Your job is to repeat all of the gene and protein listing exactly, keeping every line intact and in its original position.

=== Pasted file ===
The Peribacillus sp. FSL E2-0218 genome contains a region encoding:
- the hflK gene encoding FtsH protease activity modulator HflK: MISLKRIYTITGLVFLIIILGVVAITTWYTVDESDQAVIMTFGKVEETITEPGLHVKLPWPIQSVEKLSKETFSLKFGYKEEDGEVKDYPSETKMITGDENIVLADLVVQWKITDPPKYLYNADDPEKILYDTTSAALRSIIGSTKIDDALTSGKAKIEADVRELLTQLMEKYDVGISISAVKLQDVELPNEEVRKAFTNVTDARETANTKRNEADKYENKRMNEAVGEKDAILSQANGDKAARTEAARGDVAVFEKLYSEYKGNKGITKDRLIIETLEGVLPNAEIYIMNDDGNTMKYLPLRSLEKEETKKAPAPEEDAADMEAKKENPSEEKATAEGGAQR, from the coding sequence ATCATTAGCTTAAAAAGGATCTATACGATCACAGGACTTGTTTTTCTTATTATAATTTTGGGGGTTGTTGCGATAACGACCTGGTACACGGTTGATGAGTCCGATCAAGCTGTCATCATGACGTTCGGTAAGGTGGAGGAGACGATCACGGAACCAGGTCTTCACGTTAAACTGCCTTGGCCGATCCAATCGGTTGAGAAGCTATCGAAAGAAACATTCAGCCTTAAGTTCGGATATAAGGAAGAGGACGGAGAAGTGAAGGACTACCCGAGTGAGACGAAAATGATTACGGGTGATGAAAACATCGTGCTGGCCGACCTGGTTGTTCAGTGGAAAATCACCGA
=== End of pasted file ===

The Peribacillus sp. FSL E2-0218 genome contains a region encoding:
- the hflK gene encoding FtsH protease activity modulator HflK: MISLKRIYTITGLVFLIIILGVVAITTWYTVDESDQAVIMTFGKVEETITEPGLHVKLPWPIQSVEKLSKETFSLKFGYKEEDGEVKDYPSETKMITGDENIVLADLVVQWKITDPPKYLYNADDPEKILYDTTSAALRSIIGSTKIDDALTSGKAKIEADVRELLTQLMEKYDVGISISAVKLQDVELPNEEVRKAFTNVTDARETANTKRNEADKYENKRMNEAVGEKDAILSQANGDKAARTEAARGDVAVFEKLYSEYKGNKGITKDRLIIETLEGVLPNAEIYIMNDDGNTMKYLPLRSLEKEETKKAPAPEEDAADMEAKKENPSEEKATAEGGAQR, from the coding sequence ATCATTAGCTTAAAAAGGATCTATACGATCACAGGACTTGTTTTTCTTATTATAATTTTGGGGGTTGTTGCGATAACGACCTGGTACACGGTTGATGAGTCCGATCAAGCTGTCATCATGACGTTCGGTAAGGTGGAGGAGACGATCACGGAACCAGGTCTTCACGTTAAACTGCCTTGGCCGATCCAATCGGTTGAGAAGCTATCGAAAGAAACATTCAGCCTTAAGTTCGGATATAAGGAAGAGGACGGAGAAGTGAAGGACTACCCGAGTGAGACGAAAATGATTACGGGTGATGAAAACATCGTGCTGGCCGACCTGGTTGTTCAGTGGAAAATCACCGA